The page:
First detection of Salmonella spp. in backyard production farms from central Chile

Characteristics and conditions of backyard production systems (BPS) transform them into potential maintainers of priority zoonotic agents, like Salmonella spp., highly important agent because of its impact in animal and public health. 


The purpose of this study was to detect the presence of circulating Salmonella spp. on backyard production systems (BPS) with poultry or swine breeding in central Chile 

June 19, 2017

What do we know about the behavior of animal rabies in Chile through the last years?

Rabies is a zoonotic disease caused by an RNA virus from the family Rhabdoviridae, genus Lyssavirus. Worldwide distributed, control of rabies has been considered to be particularly amenable to a “One Health” strategy (1). In Chile, rabies was considered endemic in domestic dog population until the late 1960s, when a surveillance program was established, decreasing the number of human cases related to canine variants until the year 1972 (2). Rabies is recognized as a endemic infection in chiropterans of Chile and prompted the surveillance of the agent in this and other species (3).

August 26, 2017

Exploring the Distribution of Coccidioides immitis in South Central Washington State

Coccidioidomycosis, commonly referred to as Valley Fever, is caused by the soil-borne saprophytic fungus C. immitis and posadasii. These species have historically been found in the desert southwest and Mexico; however, in 2010 there were three coccidioidomycosis cases identified in central Washington. Colonization of soils by C. immitis has been confirmed at exposure sites associated with these cases. Multiple studies have identified a relationship between environmental conditions and C. immitis growth areas, but these relationships have not been evaluated in Washington.

June 19, 2017

Activity of Natural Tularemia Foci in West Ukraine

Annually sporadic cases of tularemia in humans are registered in Ukraine and new enzootic areas are found. Monitoring of tularemia natural foci is important given the potential significant financial losses in case of tularemia outbreaks and taken into account that this pathogen can be used as a bioterrorist agent.


Study the activity of natural foci of tularemia and identify the main types of reservoirs and vectors of Francisella tularensis.

June 20, 2017

Improving Cattle Market Syndromic Surveillance Through Electronic Data Capture

An active syndromic surveillance system was designed to collect cattle health information from a sample of Texas cattle market sales. Texas Animal Health Commission livestock inspectors record the total number of animals observed along with the total number displaying clinical signs of interest grouped into body system categories (e.g. respiratory, neurologic, etc.). Inspection reports are submitted to the United States Department of Agriculture Veterinary Services (VS) Risk Identification Team for monitoring. 


July 06, 2017

Immune response and distribution of antigen in chickens after infection LPAIV (H4N6)

Influenza is a serious problem for the health of people, animals and birds. Therefore, comprehensive study of influenza virus, its natural reservoir, pathogenesis and immune response will provide further opportunity to ensure protection for animals, birds and people from this infection. 


To study the immune response in chicken on the administration of LPAIV isolated from the natural reservoir.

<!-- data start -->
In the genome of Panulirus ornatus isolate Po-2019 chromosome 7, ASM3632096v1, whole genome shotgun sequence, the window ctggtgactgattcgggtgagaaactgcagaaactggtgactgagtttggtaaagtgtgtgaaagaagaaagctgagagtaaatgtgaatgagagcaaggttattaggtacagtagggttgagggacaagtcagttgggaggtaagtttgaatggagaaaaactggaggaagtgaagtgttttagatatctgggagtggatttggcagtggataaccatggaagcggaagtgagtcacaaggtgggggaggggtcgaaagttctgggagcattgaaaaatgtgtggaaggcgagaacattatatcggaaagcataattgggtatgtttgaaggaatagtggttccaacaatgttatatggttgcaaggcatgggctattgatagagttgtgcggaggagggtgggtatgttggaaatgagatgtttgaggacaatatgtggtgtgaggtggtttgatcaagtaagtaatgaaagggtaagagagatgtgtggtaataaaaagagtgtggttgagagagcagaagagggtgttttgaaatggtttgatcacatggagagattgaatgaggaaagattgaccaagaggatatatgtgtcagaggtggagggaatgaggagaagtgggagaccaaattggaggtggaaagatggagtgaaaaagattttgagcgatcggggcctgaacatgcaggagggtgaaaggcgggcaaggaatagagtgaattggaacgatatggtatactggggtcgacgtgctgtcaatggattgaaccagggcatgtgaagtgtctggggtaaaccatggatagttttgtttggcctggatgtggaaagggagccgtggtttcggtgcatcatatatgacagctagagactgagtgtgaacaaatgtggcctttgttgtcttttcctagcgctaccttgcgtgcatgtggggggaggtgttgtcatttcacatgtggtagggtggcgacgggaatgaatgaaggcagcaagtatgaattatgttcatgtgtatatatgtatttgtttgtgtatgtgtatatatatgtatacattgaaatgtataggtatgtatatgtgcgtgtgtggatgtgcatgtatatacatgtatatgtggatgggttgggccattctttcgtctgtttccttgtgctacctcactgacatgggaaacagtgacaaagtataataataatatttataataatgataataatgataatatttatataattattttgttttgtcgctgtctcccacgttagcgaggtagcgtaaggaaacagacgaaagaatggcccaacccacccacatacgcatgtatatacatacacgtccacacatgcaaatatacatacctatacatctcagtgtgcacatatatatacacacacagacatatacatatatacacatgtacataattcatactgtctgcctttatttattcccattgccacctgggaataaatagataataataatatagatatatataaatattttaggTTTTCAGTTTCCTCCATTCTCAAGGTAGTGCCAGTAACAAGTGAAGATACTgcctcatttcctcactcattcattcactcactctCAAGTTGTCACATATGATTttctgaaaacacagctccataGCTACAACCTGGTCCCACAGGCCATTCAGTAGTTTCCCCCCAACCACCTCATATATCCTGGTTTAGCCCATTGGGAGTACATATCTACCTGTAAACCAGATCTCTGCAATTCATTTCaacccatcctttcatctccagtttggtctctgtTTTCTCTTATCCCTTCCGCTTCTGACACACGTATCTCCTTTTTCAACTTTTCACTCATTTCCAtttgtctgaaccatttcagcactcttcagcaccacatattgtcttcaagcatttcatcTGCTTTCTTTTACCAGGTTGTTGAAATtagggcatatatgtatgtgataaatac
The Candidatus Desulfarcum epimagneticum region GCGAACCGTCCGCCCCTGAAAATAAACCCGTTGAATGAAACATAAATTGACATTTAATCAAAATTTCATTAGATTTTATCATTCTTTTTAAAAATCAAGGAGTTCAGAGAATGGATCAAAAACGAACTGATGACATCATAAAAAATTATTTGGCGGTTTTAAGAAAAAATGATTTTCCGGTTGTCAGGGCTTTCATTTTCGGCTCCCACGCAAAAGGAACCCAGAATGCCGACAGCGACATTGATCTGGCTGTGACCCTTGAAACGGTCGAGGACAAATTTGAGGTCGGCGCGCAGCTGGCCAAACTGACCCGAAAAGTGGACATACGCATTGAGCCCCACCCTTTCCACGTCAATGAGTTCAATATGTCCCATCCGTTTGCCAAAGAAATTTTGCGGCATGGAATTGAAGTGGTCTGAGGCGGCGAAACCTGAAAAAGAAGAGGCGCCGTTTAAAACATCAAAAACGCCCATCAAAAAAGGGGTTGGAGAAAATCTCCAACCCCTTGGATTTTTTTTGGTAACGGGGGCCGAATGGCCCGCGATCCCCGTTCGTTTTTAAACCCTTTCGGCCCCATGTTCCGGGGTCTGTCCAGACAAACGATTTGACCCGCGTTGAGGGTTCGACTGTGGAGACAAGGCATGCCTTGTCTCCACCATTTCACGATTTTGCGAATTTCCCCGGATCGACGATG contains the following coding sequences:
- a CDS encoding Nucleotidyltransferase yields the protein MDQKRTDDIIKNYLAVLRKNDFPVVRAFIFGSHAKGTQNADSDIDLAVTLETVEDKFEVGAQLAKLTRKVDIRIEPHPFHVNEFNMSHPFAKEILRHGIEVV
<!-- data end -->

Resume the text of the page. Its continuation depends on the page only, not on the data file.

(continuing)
July 06, 2017

Identifying Key Transmission Route of Avian Influenza A(H9N2) in Live Poultry Markets

Live poultry markets (LPMs) continue to operate in many Asian countries. Low pathogenic avian influenza (LPAI) viruses are often endemic in the poultry, and LPM presents the opportunity for human-poultry interactions and potential human infections with avian influenza viruses.

July 06, 2017

Influenza study of backyard animals in Georgia

Aquatic birds are the main reservoirs of influenza viruses, however, pigs represent an essential host in virus ecology as they are susceptible to both avian and human influenza viruses. Circulating zoonotic influenza (A/H7N9, A/H5N1, and A/H3N2v) viruses could mutate into forms easily transmissible from human-to-human and become a public health concern. Georgia is located along routes used by migrating birds where different species of aquatic birds are found. In 2006, highly pathogenic influenza virus A/H5N1 was detected in two wild swans in Adjara (western Georgia).

July 07, 2017

Animal Surveillance: Use of Animal Health Data to Improve Global Disease Surveillance

Since the majority of emerging infectious diseases over the past several decades have been zoonotic, animal health surveillance is now recognized as a key element in predicting public health risks. Surveillance of animal populations can provide important early warnings of emerging threats to human populations from bioterrorism or naturally occurring infectious disease epidemics. This study investigated current animal data collection and surveillance systems, isolated major gaps in state and national surveillance capabilities, and provided recommendations to fill those gaps.

July 11, 2017

Detection of brucellosis through active surveillance, Armenia, 2014

Brucellosis is a serious disease caused by bacteria of the Brucella genus. It principally affects ruminants but may be transmitted to humans. Registration of cases in cattle farms causes considerable economic losses and creates favorable conditions for mass infection among humans. In Armenia the expansion of animal industries and urbanization are the main reasons for occurrence and development of brucellosis.


In the spring of 2014, people from vulnerable households in all marzes of Armenia were examined with the aim of active surveillance.

September 20, 2017


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